Losing games always brings about a wide range of reactions. Certainly losing brings about a far more varied set of emotions than winning does. Is it because there's an expectation that a team is supposed to win and that no words are necessary because they didn't do any special? Is it because in this new era, people have become blase about winning? Or is it because fans have allowed themselves to set a level of expectation so high that they've inevitably set themselves up for disappointment? Throughout the season, Tedford has echoed the comment the team doesn't think about polls and doesn't talk about rankings and that it's focus is simply on the next game. At some point during fall practice, he and the coaching staff probably had an idea of how good this team could be - what it would do well, where it's weaknesses lie, and what positions they could expect people to overachieve. And with teams seldom playing the perfect game, there's always going to be a margin of error involved, a strong team can often generally overcome that, with most other teams, it's a 50-50 proposition. The coaching staff's thoughts about how well the team was playing was something that was going to be measured from game-to-game. There was no reassessment when the team reached the top 10, and even when the team was ranked #2 for a week, all they could concern themselves with was the task at hand; getting ready for the next opponent.
Sign #3 when you're really beginning to wonder...An elderly gentleman is about to cross a busy intersection, when he spies you out of the corner of his eye and waits for you. As the lights change and it's time for the two of you to cross together, he comments, "They wouldn't dare hit two of us."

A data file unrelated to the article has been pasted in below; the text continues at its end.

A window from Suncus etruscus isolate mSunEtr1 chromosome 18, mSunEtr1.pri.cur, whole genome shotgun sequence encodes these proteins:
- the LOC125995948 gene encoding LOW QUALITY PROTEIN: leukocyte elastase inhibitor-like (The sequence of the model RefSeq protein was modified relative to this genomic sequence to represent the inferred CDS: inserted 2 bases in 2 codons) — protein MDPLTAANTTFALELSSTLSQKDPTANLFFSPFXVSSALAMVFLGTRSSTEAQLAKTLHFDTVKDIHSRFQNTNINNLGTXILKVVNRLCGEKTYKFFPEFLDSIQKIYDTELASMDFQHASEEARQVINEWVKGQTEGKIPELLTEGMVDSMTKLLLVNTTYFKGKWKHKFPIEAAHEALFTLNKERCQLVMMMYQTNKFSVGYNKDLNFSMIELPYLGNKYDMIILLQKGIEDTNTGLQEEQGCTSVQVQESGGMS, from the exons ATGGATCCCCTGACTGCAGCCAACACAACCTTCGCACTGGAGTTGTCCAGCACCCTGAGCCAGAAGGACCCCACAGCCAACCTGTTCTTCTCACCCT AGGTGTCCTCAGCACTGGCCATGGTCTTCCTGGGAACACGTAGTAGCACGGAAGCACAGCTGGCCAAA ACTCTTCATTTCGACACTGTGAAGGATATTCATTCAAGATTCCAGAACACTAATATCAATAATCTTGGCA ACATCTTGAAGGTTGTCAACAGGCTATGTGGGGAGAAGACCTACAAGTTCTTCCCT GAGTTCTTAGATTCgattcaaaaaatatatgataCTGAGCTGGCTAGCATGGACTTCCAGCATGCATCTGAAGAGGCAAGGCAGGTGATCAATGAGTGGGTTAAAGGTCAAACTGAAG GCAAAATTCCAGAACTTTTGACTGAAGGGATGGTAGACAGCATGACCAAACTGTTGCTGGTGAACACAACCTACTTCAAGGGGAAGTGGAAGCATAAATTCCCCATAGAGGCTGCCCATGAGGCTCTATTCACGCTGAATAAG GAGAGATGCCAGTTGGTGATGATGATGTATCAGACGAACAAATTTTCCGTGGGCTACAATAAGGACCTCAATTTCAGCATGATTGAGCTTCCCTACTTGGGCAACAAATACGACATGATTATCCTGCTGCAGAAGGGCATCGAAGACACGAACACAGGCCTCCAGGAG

While there's certainly nothing wrong about discussing what a team is doing well and where it needs to improve; people are more predisposed to make a comment when they want to express anger. And there's a subset of people who had little to no reaction towards the Bears' opening set of wins, have been fixtures recently, repeating the same arguments, with increasing amounts of emotion and rage. But where is the balance? People who live their lives with a semblance of roundedness who would conduct themselves with equanimity as parents, supervisors, teachers, friends, or functioning people in society and would never consider conducting any of those relationships in a one-sided manner have no hesitancy in doing so for a football team that they claim to support. The counterargument is that all they're doing is expressing the freedom of speech. Yet freedom of speech has never been absolute, and incumbent upon that is some unwritten but acknowledged sense of responsibility behind that freedom. What is it that's unique about sports, and in this particular case college sports, that causes people to be so begrudging with praise, but uninhibited and unbashed when it comes to times to say bad things about players and coaches.
Sign #4 that your trip is headed down the tubes...The Phoenix area traffic control police have been making a dog's breakfast of managing traffic for years, which is fairly impressive considering most of the city is laid out in a grid. The whole detour signs-and-arrows issue shouldn't be too problematic, because what the city faces isn't new. Part of this has to do with them not being able to fix the streets during the summer because of the heat so they have to cram in all of their work when it gets a little cooler, so it's not unusual to see large chunks of major streets being all torn up. But on this day, with various street closures around Sun Devil Stadium, there were no signs of detours or alternate routes, all you could do was work with print outs of maps. As traffic was forced up one street and down another, the traffic control police managed to turn an intersection a half-block away from the stadium into a huge cul-de-sac, meaning that people were waiting a half-hour in traffic so they could simply turn back around and go back down the road they came.